Recommendations for treated-area choice assays with termites (Isoptera)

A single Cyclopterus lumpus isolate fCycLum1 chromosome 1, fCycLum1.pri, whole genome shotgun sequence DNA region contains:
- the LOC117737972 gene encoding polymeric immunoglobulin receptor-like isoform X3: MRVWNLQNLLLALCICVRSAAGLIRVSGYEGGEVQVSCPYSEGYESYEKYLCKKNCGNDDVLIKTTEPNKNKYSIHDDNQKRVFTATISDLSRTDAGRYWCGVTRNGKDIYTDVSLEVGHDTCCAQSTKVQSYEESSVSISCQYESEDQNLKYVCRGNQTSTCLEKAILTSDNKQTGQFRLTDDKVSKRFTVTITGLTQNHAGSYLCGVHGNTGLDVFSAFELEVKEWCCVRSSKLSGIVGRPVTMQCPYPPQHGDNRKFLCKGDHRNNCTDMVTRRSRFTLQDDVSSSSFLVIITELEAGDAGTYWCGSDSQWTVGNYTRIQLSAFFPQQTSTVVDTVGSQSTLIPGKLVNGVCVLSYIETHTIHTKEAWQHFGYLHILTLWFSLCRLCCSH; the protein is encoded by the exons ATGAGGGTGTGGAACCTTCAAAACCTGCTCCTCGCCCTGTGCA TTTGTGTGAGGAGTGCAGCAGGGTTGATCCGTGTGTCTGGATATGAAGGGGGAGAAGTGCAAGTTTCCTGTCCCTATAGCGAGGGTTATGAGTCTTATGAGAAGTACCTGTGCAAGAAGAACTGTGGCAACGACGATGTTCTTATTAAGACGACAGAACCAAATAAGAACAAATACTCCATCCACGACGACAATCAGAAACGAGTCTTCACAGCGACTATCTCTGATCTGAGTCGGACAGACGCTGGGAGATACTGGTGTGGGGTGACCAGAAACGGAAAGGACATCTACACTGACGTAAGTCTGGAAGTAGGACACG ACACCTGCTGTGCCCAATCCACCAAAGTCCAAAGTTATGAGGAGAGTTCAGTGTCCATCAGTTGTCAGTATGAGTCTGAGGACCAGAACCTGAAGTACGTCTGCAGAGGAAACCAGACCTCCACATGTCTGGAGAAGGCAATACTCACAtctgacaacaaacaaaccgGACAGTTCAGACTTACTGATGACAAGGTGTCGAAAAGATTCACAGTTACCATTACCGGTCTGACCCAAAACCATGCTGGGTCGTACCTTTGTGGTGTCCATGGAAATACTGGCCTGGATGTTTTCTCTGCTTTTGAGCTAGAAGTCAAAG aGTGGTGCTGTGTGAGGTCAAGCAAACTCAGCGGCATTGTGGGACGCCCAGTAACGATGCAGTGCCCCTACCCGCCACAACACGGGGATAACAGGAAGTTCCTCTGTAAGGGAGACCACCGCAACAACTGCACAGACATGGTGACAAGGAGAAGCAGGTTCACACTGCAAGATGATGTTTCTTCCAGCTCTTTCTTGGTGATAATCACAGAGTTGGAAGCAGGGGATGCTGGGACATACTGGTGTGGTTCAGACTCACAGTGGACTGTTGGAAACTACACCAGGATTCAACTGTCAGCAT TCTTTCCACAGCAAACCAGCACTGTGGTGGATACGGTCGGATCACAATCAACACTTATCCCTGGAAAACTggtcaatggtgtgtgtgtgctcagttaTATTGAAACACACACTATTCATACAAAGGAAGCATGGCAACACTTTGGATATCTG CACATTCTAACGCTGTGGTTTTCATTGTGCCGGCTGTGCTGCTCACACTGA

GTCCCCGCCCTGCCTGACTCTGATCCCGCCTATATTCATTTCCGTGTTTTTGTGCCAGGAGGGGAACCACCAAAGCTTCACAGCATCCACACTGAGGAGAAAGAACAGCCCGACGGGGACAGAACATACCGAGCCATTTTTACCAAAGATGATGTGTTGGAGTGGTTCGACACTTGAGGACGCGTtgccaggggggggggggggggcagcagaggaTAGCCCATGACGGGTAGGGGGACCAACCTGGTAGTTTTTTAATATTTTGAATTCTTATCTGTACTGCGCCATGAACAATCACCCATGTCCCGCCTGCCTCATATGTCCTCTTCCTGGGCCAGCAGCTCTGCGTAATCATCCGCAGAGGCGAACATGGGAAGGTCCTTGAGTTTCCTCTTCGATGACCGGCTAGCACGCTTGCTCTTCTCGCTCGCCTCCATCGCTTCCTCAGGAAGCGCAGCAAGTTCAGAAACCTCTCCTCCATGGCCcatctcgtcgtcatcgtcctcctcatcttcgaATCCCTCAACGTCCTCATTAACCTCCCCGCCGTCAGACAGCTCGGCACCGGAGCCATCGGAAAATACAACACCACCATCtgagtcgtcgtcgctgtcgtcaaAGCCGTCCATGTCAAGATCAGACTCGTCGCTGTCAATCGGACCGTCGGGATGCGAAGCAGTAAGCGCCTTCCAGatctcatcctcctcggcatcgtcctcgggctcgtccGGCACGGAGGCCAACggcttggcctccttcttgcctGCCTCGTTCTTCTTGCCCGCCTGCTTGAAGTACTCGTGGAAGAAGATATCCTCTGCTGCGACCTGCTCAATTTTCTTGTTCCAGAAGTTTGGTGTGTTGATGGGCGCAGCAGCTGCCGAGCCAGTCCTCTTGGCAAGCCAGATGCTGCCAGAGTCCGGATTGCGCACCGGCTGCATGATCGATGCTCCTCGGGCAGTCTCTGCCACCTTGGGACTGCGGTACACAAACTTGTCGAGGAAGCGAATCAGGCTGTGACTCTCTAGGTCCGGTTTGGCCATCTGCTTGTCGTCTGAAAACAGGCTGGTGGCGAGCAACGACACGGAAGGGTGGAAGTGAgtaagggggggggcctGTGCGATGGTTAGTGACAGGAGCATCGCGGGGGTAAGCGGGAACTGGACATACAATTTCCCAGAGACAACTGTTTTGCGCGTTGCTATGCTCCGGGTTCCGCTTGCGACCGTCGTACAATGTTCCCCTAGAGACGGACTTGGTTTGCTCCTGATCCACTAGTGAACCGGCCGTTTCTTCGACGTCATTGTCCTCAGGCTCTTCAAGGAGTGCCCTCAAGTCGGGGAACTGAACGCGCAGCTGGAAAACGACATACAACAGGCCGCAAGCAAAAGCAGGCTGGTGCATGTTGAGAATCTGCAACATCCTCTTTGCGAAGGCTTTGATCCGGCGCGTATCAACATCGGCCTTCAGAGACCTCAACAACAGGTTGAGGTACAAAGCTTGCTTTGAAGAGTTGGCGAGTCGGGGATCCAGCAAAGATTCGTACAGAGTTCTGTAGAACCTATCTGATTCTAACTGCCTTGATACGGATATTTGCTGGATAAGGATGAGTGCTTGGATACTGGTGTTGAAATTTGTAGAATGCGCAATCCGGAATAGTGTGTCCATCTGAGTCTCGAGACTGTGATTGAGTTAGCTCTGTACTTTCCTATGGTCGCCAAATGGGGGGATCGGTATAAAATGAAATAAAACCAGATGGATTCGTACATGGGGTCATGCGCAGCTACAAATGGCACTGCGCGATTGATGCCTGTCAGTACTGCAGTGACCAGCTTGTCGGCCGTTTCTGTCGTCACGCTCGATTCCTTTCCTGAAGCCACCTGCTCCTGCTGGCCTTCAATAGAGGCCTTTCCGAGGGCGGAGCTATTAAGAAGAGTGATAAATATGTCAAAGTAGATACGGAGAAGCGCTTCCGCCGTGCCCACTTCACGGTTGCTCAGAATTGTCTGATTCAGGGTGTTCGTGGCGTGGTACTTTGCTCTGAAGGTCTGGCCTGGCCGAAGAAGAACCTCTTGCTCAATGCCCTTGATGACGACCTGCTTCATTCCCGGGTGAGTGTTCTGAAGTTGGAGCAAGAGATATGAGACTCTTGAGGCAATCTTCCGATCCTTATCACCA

The repellency of catnip (Nepeta cataria) essential oil was evaluated in a treated-area choice assay with subterranean termites (Reticulitermes spp.). It appeared that fewer R. virginicus were found on the treated portion of a petri dish within a period of about 7d; R. flavipes was not affected by the presence of the oil. The data collected from the control dishes, however, showed an unacceptably high Type I error rate (rejection of H0:nt=nu, when Ho is true, where nt is the expected number of termites on the treated side and nu is the expected number of insects on the untreated side). The tendency of termites to cluster was the probably reason for this, and calls into question the data obtained from the tests. Computer simulations, using a range of cluster factors, replications and numbers of termites per replication, were conducted, and the Type I error rate was calculated when a cluster center (a point corresponding to a random angle O and radius p value withing a circle) and random "termite" positions about the cluster center were plotted. Type I error rates were consistently inflated for all analyses that were based on individual animal behavior, and could not be corrected by increasing replications. We recommend an analysis where the number of insects on the treated or untreated side is recorded, then the dish is designated as "repelled" or "not repelled," and the number of repelled dishes is analyzed. This method effectively controls the Type I error rate so that it is no greater than the nominal value. It is recommended to use at least 25 replications to ensure adequate statistical power. Analysis or Boschloo's Exact Unconditional test.